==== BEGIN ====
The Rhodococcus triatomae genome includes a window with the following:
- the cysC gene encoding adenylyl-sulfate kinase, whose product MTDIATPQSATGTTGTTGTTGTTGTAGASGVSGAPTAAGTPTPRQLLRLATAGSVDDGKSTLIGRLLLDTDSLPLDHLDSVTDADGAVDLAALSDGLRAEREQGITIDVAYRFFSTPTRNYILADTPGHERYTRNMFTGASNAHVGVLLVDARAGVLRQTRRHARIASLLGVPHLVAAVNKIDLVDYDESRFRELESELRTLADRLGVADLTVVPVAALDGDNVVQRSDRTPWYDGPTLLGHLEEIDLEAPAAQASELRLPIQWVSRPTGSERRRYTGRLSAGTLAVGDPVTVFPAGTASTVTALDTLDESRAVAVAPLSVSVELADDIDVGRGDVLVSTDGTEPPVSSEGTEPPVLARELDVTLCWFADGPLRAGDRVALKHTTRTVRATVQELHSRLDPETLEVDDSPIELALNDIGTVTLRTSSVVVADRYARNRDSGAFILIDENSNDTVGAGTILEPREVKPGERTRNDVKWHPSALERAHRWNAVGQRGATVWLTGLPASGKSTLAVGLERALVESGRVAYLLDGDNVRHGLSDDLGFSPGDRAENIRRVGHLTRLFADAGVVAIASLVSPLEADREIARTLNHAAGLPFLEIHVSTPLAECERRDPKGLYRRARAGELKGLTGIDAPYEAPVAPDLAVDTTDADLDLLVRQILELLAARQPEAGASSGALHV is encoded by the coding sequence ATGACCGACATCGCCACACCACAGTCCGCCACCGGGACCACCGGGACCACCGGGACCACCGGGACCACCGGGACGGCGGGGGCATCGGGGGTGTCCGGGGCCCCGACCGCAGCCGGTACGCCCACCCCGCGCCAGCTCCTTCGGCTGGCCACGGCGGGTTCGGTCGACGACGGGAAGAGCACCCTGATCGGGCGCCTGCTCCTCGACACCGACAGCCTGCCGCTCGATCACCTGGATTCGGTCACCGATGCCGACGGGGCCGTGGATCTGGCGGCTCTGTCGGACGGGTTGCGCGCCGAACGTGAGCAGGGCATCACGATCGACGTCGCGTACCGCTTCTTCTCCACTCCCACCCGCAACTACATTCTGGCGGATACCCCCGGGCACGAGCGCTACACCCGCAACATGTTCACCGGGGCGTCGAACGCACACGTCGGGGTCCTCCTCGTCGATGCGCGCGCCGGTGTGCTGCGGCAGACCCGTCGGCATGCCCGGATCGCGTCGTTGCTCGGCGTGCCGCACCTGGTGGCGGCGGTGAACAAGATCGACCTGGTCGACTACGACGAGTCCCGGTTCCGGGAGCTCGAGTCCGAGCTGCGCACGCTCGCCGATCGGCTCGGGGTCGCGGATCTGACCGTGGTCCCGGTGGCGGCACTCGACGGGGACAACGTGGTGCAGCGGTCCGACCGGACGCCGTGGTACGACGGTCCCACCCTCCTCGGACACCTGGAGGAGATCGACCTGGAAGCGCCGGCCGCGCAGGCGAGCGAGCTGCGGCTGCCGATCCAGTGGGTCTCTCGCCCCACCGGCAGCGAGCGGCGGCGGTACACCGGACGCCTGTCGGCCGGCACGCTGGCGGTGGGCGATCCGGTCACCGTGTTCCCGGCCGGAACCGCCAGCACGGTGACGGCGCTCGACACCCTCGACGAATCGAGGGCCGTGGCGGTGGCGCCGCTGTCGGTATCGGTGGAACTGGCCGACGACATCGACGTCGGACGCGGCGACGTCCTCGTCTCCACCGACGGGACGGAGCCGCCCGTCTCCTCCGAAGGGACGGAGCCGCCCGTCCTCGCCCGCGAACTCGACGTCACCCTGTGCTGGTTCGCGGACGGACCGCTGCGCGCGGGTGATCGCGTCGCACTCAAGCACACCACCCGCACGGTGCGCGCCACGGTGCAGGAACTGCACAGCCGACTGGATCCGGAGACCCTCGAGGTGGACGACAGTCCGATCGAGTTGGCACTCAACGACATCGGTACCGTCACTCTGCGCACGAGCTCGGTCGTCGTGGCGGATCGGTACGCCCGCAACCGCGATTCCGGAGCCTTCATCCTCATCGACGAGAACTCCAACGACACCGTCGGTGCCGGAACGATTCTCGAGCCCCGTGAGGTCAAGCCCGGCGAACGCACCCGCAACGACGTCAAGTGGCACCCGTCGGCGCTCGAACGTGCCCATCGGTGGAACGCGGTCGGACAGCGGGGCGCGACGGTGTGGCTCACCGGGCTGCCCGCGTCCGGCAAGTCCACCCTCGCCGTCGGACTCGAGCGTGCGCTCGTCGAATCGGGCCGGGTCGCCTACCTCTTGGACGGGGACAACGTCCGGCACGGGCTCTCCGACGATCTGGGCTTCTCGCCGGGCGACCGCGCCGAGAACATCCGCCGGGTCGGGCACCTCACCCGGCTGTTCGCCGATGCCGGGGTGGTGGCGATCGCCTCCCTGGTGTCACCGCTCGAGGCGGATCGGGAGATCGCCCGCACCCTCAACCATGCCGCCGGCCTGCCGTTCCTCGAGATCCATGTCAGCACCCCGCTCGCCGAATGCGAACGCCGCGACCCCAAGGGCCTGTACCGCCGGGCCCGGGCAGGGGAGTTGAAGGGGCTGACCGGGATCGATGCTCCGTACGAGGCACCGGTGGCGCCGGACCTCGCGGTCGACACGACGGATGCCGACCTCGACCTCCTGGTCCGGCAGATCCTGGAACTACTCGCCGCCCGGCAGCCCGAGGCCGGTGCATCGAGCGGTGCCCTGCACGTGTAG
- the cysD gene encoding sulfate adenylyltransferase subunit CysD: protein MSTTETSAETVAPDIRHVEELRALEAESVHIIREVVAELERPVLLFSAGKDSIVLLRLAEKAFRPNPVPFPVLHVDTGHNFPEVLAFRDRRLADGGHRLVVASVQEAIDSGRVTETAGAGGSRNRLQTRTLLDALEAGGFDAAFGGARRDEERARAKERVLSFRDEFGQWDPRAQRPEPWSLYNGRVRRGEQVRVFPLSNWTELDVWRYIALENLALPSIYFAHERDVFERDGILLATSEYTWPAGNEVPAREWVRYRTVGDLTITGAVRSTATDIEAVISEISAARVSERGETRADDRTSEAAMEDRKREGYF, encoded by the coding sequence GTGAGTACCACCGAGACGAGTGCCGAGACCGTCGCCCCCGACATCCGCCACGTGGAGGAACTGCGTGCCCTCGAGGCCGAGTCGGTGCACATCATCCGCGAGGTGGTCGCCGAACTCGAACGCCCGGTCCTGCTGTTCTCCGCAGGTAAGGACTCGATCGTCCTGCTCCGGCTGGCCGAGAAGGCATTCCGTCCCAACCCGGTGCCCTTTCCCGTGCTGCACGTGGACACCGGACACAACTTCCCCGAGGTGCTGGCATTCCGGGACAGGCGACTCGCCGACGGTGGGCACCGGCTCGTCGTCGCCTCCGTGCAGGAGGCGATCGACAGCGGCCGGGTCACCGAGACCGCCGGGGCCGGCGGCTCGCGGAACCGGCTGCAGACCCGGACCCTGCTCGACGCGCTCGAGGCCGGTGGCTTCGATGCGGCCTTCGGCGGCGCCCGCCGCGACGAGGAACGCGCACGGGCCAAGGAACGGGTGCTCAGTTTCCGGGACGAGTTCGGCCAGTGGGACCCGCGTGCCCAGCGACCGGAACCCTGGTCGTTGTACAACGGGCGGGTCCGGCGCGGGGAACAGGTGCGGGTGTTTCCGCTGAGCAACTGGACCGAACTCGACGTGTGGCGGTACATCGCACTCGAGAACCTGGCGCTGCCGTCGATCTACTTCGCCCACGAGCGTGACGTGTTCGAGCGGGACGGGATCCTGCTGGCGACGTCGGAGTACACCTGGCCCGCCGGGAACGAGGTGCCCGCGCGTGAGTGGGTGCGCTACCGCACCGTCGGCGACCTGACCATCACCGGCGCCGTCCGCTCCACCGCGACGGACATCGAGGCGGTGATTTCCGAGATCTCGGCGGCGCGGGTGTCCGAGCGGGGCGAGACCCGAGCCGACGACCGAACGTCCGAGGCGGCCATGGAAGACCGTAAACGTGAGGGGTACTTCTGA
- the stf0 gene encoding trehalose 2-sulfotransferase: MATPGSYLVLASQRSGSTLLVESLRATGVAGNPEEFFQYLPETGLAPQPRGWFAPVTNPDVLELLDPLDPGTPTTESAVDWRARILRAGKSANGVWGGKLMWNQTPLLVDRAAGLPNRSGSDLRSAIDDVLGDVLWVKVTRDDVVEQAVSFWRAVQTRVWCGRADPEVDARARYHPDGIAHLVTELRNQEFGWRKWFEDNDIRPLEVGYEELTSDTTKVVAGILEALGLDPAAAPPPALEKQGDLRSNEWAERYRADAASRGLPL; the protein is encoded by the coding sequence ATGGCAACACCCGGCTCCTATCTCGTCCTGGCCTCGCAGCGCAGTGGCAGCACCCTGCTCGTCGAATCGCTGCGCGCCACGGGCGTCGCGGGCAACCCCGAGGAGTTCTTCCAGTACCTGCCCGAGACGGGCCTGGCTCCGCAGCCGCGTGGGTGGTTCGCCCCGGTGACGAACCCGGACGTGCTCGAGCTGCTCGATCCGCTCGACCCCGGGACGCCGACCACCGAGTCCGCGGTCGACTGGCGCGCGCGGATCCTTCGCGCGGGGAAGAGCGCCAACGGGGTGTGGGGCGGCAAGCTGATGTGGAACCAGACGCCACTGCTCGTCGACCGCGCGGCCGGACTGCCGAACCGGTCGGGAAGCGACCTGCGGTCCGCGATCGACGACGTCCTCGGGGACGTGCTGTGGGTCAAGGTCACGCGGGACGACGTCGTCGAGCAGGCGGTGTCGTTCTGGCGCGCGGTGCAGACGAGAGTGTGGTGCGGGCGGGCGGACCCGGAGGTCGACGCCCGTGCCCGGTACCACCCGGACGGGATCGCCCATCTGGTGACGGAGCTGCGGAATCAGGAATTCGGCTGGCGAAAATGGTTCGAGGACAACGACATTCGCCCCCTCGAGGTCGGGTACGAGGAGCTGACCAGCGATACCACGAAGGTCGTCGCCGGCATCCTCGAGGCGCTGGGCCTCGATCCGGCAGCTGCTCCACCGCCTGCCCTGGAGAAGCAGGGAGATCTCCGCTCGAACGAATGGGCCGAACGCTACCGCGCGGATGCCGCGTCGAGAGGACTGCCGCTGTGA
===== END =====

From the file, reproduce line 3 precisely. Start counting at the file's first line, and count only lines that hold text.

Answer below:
- the cysD gene encoding sulfate adenylyltransferase subunit CysD: protein MSTTETSAETVAPDIRHVEELRALEAESVHIIREVVAELERPVLLFSAGKDSIVLLRLAEKAFRPNPVPFPVLHVDTGHNFPEVLAFRDRRLADGGHRLVVASVQEAIDSGRVTETAGAGGSRNRLQTRTLLDALEAGGFDAAFGGARRDEERARAKERVLSFRDEFGQWDPRAQRPEPWSLYNGRVRRGEQVRVFPLSNWTELDVWRYIALENLALPSIYFAHERDVFERDGILLATSEYTWPAGNEVPAREWVRYRTVGDLTITGAVRSTATDIEAVISEISAARVSERGETRADDRTSEAAMEDRKREGYF, encoded by the coding sequence GTGAGTACCACCGAGACGAGTGCCGAGACCGTCGCCCCCGACATCCGCCACGTGGAGGAACTGCGTGCCCTCGAGGCCGAGTCGGTGCACATCATCCGCGAGGTGGTCGCCGAACTCGAACGCCCGGTCCTGCTGTTCTCCGCAGGTAAGGACTCGATCGTCCTGCTCCGGCTGGCCGAGAAGGCATTCCGTCCCAACCCGGTGCCCTTTCCCGTGCTGCACGTGGACACCGGACACAACTTCCCCGAGGTGCTGGCATTCCGGGACAGGCGACTCGCCGACGGTGGGCACCGGCTCGTCGTCGCCTCCGTGCAGGAGGCGATCGACAGCGGCCGGGTCACCGAGACCGCCGGGGCCGGCGGCTCGCGGAACCGGCTGCAGACCCGGACCCTGCTCGACGCGCTCGAGGCCGGTGGCTTCGATGCGGCCTTCGGCGGCGCCCGCCGCGACGAGGAACGCGCACGGGCCAAGGAACGGGTGCTCAGTTTCCGGGACGAGTTCGGCCAGTGGGACCCGCGTGCCCAGCGACCGGAACCCTGGTCGTTGTACAACGGGCGGGTCCGGCGCGGGGAACAGGTGCGGGTGTTTCCGCTGAGCAACTGGACCGAACTCGACGTGTGGCGGTACATCGCACTCGAGAACCTGGCGCTGCCGTCGATCTACTTCGCCCACGAGCGTGACGTGTTCGAGCGGGACGGGATCCTGCTGGCGACGTCGGAGTACACCTGGCCCGCCGGGAACGAGGTGCCCGCGCGTGAGTGGGTGCGCTACCGCACCGTCGGCGACCTGACCATCACCGGCGCCGTCCGCTCCACCGCGACGGACATCGAGGCGGTGATTTCCGAGATCTCGGCGGCGCGGGTGTCCGAGCGGGGCGAGACCCGAGCCGACGACCGAACGTCCGAGGCGGCCATGGAAGACCGTAAACGTGAGGGGTACTTCTGA